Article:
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Blog January 8, 2019 Application Policies, Issuance Policies, OID, PKI, PKI environment

Object Identifiers (OID) in PKI

by Jake Grandlienard

A common question asked in our classes when we cover object identifiers (OIDs) is if there is a list of all the OIDs in a PKI environment. An object identifier is a string of decimal numbers that uniquely identifies an object. Since it isn’t a quick answer, I created this post to go a little deeper on OIDs. Object Identifiers are present at many levels of a PKI. I won’t get into the standards or how to register for an unique OID, but have provided links for both.

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The most common OID in most PKI environments is Microsoft’s OID: 1.3.6.1.4.1.311. That is the ARC for Microsoft, which is the base value. In a Windows-based PKI when the first ADCS role is added, a unique OID is generated to convey each individual instance of a PKI. It is auto-generated when certificate templates are added, which is triggered when the first enterprise certificate authority role is added within Active Directory, even before the CA is configured.

The unique OID can be retrieved or viewed a couple different ways. One GUI way is via AD Sites and Services (make sure Show Service Node is on under View). Right click and select properties on the OID container under Public Key Services, the attribute msPKI-Cert-Template-OID has the value. You can also run this PowerShell command:

“Get-ADObject (‘CN=OID,CN=Public Key Services,CN=Services,’+(Get-ADRootDSE).configurationNamingContext) -Properties msPKI-Cert-Template-OID”

This is the output from one of my labs:

DistinguishedName: CN=OID,CN=Public Key Services,CN=Services,CN=Configuration,DC=Contoso,DC=org

msPKI-Cert-Template-OID : 1.3.6.1.4.1.311.21.8.3025710.4393146.2181807.13924342.9568199.8

Each randomly generated PKI OID builds from Microsoft’s OID 1.3.6.1.4.1.311. The next two number sequences (21.8), are Microsoft’s Root OID for all enterprise specific OIDs. The remaining portion of the OID generated is specific to that instance of PKI 3025710.4393146.2181807.13924342.9568199.8.

As new templates are created from the default templates to meet specific use cases. Depending on the use case, there may be a need to add or remove application polices and can be updated via the extensions tab on the new template to meet the requirements.

An example of this could be creating a new certificate template for the Remote Desktop connection to replace the default self-signed certificates. They are created when remote access is enabled, and the first RDP session is made to the host machine.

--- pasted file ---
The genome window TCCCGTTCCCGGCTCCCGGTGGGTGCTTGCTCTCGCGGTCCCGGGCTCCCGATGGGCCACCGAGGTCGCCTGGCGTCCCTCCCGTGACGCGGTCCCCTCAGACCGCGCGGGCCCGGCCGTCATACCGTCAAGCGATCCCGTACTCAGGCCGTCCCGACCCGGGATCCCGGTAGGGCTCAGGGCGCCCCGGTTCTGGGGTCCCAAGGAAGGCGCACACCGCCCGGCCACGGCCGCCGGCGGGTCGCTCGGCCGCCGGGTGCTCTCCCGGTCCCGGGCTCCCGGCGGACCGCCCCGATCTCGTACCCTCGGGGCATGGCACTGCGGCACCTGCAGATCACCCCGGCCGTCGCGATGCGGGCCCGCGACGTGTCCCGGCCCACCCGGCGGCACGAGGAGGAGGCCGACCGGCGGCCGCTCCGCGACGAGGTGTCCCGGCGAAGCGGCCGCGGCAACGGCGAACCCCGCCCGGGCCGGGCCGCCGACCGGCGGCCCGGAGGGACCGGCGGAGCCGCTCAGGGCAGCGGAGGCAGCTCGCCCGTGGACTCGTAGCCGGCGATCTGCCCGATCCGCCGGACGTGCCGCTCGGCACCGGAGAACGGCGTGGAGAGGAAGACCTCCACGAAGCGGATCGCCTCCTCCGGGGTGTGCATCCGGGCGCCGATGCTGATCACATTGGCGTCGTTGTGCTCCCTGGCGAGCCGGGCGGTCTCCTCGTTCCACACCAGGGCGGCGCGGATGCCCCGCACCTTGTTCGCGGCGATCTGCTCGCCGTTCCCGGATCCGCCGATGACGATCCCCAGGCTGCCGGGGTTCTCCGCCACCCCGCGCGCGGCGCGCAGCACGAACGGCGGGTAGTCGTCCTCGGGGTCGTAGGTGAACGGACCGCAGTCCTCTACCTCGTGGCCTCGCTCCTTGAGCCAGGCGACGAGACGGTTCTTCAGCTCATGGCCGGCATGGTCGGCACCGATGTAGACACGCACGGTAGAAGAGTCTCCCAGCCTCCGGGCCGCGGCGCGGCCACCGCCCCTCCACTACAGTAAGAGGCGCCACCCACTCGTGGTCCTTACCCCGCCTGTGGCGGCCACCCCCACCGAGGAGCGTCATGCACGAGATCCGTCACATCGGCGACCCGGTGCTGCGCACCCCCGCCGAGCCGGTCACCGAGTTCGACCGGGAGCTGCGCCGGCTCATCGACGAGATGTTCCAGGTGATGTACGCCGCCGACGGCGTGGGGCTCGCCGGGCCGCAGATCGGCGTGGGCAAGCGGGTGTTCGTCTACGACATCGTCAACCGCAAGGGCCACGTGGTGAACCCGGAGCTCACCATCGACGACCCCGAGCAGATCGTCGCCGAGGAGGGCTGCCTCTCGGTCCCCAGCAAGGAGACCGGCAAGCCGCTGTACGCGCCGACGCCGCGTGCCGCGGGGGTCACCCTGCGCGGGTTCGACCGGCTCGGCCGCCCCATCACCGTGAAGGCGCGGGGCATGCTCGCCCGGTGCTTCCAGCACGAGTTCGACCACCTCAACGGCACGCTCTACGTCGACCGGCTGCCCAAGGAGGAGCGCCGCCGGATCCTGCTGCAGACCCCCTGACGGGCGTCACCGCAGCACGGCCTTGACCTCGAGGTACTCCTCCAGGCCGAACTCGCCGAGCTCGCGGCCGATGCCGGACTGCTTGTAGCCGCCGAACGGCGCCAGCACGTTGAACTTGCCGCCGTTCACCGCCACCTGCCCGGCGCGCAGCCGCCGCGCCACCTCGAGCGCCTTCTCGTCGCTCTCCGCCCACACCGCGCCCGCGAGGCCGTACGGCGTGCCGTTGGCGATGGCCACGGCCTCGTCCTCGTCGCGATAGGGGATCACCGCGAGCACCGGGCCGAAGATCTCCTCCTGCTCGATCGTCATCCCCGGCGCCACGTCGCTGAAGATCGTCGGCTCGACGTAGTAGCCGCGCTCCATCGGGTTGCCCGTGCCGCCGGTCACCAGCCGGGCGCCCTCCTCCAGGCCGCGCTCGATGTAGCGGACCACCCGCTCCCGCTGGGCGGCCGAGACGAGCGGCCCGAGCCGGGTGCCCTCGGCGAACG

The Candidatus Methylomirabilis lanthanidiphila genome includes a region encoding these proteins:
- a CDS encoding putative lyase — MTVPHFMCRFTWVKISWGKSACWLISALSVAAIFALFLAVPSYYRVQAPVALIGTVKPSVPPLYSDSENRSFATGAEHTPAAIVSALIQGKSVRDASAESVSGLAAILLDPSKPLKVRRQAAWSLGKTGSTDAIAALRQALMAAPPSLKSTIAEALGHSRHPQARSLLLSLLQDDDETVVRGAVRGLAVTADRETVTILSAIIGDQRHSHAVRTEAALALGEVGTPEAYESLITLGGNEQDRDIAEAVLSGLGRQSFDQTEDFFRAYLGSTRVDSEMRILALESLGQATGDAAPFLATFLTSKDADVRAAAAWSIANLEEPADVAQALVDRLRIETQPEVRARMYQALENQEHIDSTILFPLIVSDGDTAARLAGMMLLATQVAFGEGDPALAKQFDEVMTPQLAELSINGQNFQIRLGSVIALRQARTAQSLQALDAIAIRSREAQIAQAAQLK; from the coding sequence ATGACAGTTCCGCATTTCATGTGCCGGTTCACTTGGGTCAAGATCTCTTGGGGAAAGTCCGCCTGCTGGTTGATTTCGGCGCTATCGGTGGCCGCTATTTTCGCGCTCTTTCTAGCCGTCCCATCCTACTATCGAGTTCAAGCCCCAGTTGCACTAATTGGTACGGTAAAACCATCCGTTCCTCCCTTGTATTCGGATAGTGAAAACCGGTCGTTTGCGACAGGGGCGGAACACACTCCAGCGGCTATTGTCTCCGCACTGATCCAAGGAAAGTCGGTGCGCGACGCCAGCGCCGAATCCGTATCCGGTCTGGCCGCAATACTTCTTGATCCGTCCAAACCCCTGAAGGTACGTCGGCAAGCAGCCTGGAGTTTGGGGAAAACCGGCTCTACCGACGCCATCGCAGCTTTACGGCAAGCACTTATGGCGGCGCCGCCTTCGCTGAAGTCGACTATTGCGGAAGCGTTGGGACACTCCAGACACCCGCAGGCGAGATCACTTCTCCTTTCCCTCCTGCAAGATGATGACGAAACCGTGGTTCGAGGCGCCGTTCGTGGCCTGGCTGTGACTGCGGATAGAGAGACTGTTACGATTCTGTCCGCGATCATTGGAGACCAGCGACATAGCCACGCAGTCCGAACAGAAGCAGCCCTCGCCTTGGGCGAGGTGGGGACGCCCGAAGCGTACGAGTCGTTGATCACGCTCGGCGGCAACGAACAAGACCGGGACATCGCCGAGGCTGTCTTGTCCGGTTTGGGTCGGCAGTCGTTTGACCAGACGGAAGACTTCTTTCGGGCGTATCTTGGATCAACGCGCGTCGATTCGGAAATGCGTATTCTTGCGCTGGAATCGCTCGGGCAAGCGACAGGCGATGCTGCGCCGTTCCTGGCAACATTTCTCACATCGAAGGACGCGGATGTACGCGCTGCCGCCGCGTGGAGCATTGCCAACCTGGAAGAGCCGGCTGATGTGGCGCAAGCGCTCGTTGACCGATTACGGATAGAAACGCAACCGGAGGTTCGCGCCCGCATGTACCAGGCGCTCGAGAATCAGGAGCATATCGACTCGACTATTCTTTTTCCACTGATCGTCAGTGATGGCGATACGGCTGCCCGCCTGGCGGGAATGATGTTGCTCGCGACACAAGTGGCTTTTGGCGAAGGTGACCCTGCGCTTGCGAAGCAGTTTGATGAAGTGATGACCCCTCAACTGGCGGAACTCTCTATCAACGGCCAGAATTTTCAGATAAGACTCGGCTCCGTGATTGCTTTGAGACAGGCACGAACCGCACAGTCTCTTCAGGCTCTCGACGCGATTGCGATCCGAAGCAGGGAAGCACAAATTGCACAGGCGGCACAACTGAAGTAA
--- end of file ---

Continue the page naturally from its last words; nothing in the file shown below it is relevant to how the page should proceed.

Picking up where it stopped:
In my next post, I will walk through what is needed to create the new template with the specific application extensions and OID, and the last piece, which is based on group policy.

Common Application Policy OIDs
Here is a list of common Application Policy OIDs that play a role in our PKI environments. Remember any OID that contains 1.3.6.1.4.1.311 is from Microsoft.

Windows Update (1.3.6.1.4.1.311.76.6.1) Key Recovery (1.3.6.1.4.1.311.10.3.11)
Windows Third Party Application Component (1.3.6.1.4.1.311.10.3.25) Key Recovery Agent (1.3.6.1.4.1.311.21.6)
Windows System Component Verification (1.3.6.1.4.1.311.10.3.6) Early Launch Antimalware Driver (1.3.6.1.4.1.311.61.4.1)
Windows TCB Component (1.3.6.1.4.1.311.10.3.23) Kernel Mode Code Signing (1.3.6.1.4.1.311.61.1.1)
Windows Software Extension Verification (1.3.6.1.4.1.311.10.3.26) Attestation Identity Key Certificate (2.23.133.8.3)
Windows Store (1.3.6.1.4.1.311.76.3.1) Attestation Identity Key Certificate (2.23.133.8.3)
Smart Card Logon (1.3.6.1.4.1.311.20.2.2) KDC Authentication (1.3.6.1.5.2.3.5)
IP security user (1.3.6.1.5.5.7.3.7) Embedded Windows System Component Verification (1.3.6.1.4.1.311.10.3.8)
Windows Kits Component (1.3.6.1.4.1.311.10.3.20) IP security tunnel termination (1.3.6.1.5.5.7.3.6)
Windows Hardware Driver Verification (1.3.6.1.4.1.311.10.3.5) IP security IKE intermediate (1.3.6.1.5.5.8.2.2)
Windows Hardware Driver Extended Verification (1.3.6.1.4.1.311.10.3.39) License Server Verification (1.3.6.1.4.1.311.10.6.2)
Windows Hardware Driver Attested Verification (1.3.6.1.4.1.311.10.3.5.1) Dynamic Code Generator (1.3.6.1.4.1.311.76.5.1)
Time Stamping (1.3.6.1.5.5.7.3.8) File Recovery (1.3.6.1.4.1.311.10.3.4.1)
SpcRelaxedPEMarkerCheck (1.3.6.1.4.1.311.2.6.1) Endorsement Key Certificate (2.23.133.8.1)
SpcEncryptedDigestRetryCount (1.3.6.1.4.1.311.2.6.2) Encrypting File System (1.3.6.1.4.1.311.10.3.4)
Server Authentication (1.3.6.1.5.5.7.3.1) HAL Extension (1.3.6.1.4.1.311.61.5.1)
Secure Email (1.3.6.1.5.5.7.3.4) IP security end system (1.3.6.1.5.5.7.3.5)
Root List Signer (1.3.6.1.4.1.311.10.3.9) Disallowed List (1.3.6.1.4.1.311.10.3.30)
Revoked List Signer (1.3.6.1.4.1.311.10.3.19) Windows RT Verification (1.3.6.1.4.1.311.10.3.21)
Qualified Subordination (1.3.6.1.4.1.311.10.3.10) Document Signing (1.3.6.1.4.1.311.10.3.12)
Protected Process Verification (1.3.6.1.4.1.311.10.3.24) Document Encryption (1.3.6.1.4.1.311.80.1)
Protected Process Light Verification (1.3.6.1.4.1.311.10.3.22) Directory Service Email Replication (1.3.6.1.4.1.311.21.19)
Private Key Archival (1.3.6.1.4.1.311.21.5) Digital Rights (1.3.6.1.4.1.311.10.5.1)
Preview Build Signing (1.3.6.1.4.1.311.10.3.27) Certificate Request Agent (1.3.6.1.4.1.311.20.2.1)
Platform Certificate (2.23.133.8.2) CTL Usage (1.3.6.1.4.1.311.20.1)
OCSP Signing (1.3.6.1.5.5.7.3.9) Code Signing (1.3.6.1.5.5.7.3.3)
Microsoft Trust List Signing (1.3.6.1.4.1.311.10.3.1) Microsoft Time Stamping (1.3.6.1.4.1.311.10.3.2)
Microsoft Publisher (1.3.6.1.4.1.311.76.8.1) Client Authentication (1.3.6.1.5.5.7.3.2)
Lifetime Signing (1.3.6.1.4.1.311.10.3.13) Any Purpose (2.5.29.37.0)
Domain Name System (DNS) Server Trust (1.3.6.1.4.1.311.64.1.1) Domain Name System (DNS) Server Trust (1.3.6.1.4.1.311.64.1.1)

The follow-up blog on how to create and implement the RDP certificates has been published, please take a look!


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Jake Grandlienard